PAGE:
This iconic Pittsburgh restaurant has humble beginnings as a late-night cart dishing up sandwiches to truckers during the Great Depression. With success, the brothers opened a small storefront on 18th Street. When they happened upon a load of potatoes for the shop, they tried out putting them on sandwiches, and it became their trademark.
Since then, multiple locations have opened: Oakland (near Pitt), South Side, Market Square, PNC Park, Heinz Field, Consol Energy Center and more. It has 17 locations in the greater Pittsburgh area, and three locations in Florida.
When Tony and I went, I was expecting the typical long-wait-for-new-Morgantown-restaurant-wait, but I was pleasantly surprised. Despite a full parking lot, our wait time was only about 10 minutes. They churn them out fast here.
The Morgantown location is brand new, so everything is clean and shiny (for now). There's a huge bar area that centers around the whole restaurant and to the left are garage-door type windows that I assume they will open when it's warmer. Oh, and a fire pit.
They're known for their sandwiches, but they also have wings, pizza, and, of course, beer. The menus vary by location, but they all have these sandwiches - which you can get with salami and cheese, or turkey and cheese, or roast beef and cheese, or pastrami and cheese. Their Pitts-burger is their #2 best seller (I talk about what is #1 at the other location I visited in Robinson).
The sandwiches are prepped right in front of the bar area, so that's pretty cool to watch. The other items are shipped through the kitchen. But the sandwich assembly is pretty straightforward - select the meat, add cheese, top with some crunchy, tart coleslaw and then crisp French Fries all on Italian bread. Stick a knife in it (literally) and ship it out.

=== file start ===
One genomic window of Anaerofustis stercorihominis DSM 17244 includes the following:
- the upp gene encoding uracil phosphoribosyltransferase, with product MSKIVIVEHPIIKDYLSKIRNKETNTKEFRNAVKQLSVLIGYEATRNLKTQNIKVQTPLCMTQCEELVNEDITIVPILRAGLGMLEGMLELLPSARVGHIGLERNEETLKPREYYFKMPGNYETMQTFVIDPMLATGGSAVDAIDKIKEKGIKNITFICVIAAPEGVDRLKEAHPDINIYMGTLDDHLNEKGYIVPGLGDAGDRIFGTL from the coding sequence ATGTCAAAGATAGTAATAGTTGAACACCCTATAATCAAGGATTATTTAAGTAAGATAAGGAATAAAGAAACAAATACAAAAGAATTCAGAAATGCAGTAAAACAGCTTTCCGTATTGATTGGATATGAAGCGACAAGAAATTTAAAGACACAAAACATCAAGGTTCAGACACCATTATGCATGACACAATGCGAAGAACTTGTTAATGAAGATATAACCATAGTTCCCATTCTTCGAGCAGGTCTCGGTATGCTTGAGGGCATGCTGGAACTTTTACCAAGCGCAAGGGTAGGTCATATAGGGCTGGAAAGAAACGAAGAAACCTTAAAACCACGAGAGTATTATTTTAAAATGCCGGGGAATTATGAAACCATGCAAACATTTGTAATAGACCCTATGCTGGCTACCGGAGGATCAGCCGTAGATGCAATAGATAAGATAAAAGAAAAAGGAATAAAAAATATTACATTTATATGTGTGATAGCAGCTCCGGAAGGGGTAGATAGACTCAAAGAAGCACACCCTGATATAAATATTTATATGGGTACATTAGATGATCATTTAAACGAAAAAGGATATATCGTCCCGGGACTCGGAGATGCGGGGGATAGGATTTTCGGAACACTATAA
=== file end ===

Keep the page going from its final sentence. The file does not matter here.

They are utilitarian. It's basic, requires two hands, and is monstrous. It's designed as this hearty, filling meal that you can eat in one go - instead of reaching for fries or anything else. It's all right on the sandwich. With that said, it's not full of complex flavors or interesting combos - it's a sandwich with meat, cheese, fires and slaw. It's good, for what it is.
The meat is well-seasoned, the slaw is tangy and crunchy, the fries are crispy and hearty. It's tasty.
I hear a good bit of chatter about these sandwiches having that nostalgia aspect and Pittsburghers needing them whenever they go home. But the other ice of the coin is that they're overrated. I think I fall in-between somewhere.
If you're in the mood for a decent sandwich, it's a good option. I did - gasp - add some ketchup to mine for zing and extra flavor. I know that's a cardinal sin, but with all the meat cheese and bread, it's nice to have something to tie it all together. So, it's kind of your average sandwich, supersized, with some added ingredients. I do love the environment - laid-back, boozy and comfortable. Plus local-ish. Check it out and let me know your thoughts.
It is open Monday through Saturday from 11 a.m. to 2 a.m. and Sundays from 11 a.m. to midnight.